Googling the Economic Depression - 20 July 2009
THE TROUBLE with statistics, as any economics professor will tell you, is they look backwards, not forwards – and not even quite to the present.
That's as true of last-quarter earnings as it is of GDP. You're left guessing what today's outcome will be, until it becomes historic and you can claim it as fact. Even "up-to-the-minute" inputs have to exclude the very minute we're in. Corduroy-patch models like Greg Mankiw at Harvard should know this. So too should his chum, the White House's own Larry Summers – formerly head of Bill Clinton's Treasury and also of Harvard, before coming back as Obama's chief economic advisor.
Yet Summers highlighted one statistic in a speech on Friday that suggests he's forgotten the basics of empirical research, let alone sound judgment in public. Bundling himself into blind fortune's get-away car, he told the Peterson Institute for International Economics that it shows "the economic free-fall has ended," reports Politico.com.
What is this killer stat? "The number of people searching for the term 'economic depression' on Google is down to normal levels."
Hurray for Larry!
As you can see, searches for the term "economic depression" were apparently four times their typical level coming into 2009, Summers noted at the start of the year.
The search-engine depression was greater still as Larry dusted off his Team America badge ahead of last November's election.
But now, "The recent shift goes to show consumer confidence is higher," he claimed last week.
"If we were at the brink of catastrophe at the beginning of the year, we have walked some substantial distance back from the abyss."
Okay, let's forget how absurd it might be to base an economic conclusion on the broad pattern of Google searches. Nevermind that on Summers' logic, Led Zeppelin were never so popular as in late 2007...demand for food stamps displays a secular bull market...and the campaign to "free viagra" – that famous political prisoner – hasn't been this hot since 2004. (Larry himself shows a very erratic pattern, but we've no thesis to offer on that.)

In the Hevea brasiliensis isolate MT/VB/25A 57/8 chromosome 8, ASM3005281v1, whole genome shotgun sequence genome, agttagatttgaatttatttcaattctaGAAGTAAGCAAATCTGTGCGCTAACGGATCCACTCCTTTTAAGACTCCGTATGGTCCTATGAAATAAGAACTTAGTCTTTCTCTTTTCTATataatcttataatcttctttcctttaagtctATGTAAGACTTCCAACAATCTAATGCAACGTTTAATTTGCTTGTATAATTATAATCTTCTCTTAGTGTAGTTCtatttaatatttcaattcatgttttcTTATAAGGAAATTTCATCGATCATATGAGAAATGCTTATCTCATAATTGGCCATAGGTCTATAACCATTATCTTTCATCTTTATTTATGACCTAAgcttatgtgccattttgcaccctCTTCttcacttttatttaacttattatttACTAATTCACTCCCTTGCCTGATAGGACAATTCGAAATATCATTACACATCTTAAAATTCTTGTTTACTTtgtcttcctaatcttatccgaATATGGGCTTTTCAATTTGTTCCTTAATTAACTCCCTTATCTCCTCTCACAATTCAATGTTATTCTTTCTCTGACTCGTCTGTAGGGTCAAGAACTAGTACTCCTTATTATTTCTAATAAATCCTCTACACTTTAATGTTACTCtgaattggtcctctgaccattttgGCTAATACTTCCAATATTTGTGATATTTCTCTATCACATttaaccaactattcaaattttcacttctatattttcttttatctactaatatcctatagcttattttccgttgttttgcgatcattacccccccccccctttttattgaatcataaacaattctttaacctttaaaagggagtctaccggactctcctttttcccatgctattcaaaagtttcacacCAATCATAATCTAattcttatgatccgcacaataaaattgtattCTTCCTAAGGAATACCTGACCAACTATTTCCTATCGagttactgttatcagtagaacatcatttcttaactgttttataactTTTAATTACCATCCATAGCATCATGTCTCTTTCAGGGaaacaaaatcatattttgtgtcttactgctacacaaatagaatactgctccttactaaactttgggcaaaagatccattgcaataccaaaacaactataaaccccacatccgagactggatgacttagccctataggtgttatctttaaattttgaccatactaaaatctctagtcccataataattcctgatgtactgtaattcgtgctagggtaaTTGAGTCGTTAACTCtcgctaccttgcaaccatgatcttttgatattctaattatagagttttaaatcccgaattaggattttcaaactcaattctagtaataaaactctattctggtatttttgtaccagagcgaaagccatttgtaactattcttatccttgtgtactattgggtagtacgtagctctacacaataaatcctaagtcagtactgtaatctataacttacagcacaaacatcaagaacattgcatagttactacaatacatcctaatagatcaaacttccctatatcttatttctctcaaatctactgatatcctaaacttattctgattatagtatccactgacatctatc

No, the real trouble with Summers' thesis is that the data series has yet to end.
Ooops! Just look what's crept into the data since Larry last checked and the start of July entered Google's query results.
Summers' own comments helped push that spike higher, of course, as Google Trends show on a 30-day chart. But he was only adding on Friday to a clear new uptrend in people searching for the dread phrase. And besides, Obama's advisor himself is only driving us back to the abyss and the brink of catastrophe if he really believes this marker actually counts for something.
Better leave that forced march to government debt and sub-zero interest rates.
Adrian Ash runs the research desk at BullionVault, the physical gold and silver market for private investors online. Formerly head of editorial at London's top publisher of private-investment advice, Adrian Ash was City correspondent for The Daily Reckoning from 2003 to 2008, and is now a regular contributor to many leading analysis sites including Forbes and a regular guest on BBC national and international radio and television news. Adrian's views on the gold market have been sought by the Financial Times and Economist magazine in London; CNBC, Bloomberg and TheStreet.com in New York; Germany's Der Stern and FT Deutschland; Italy's Il Sole 24 Ore, and many other respected finance publications.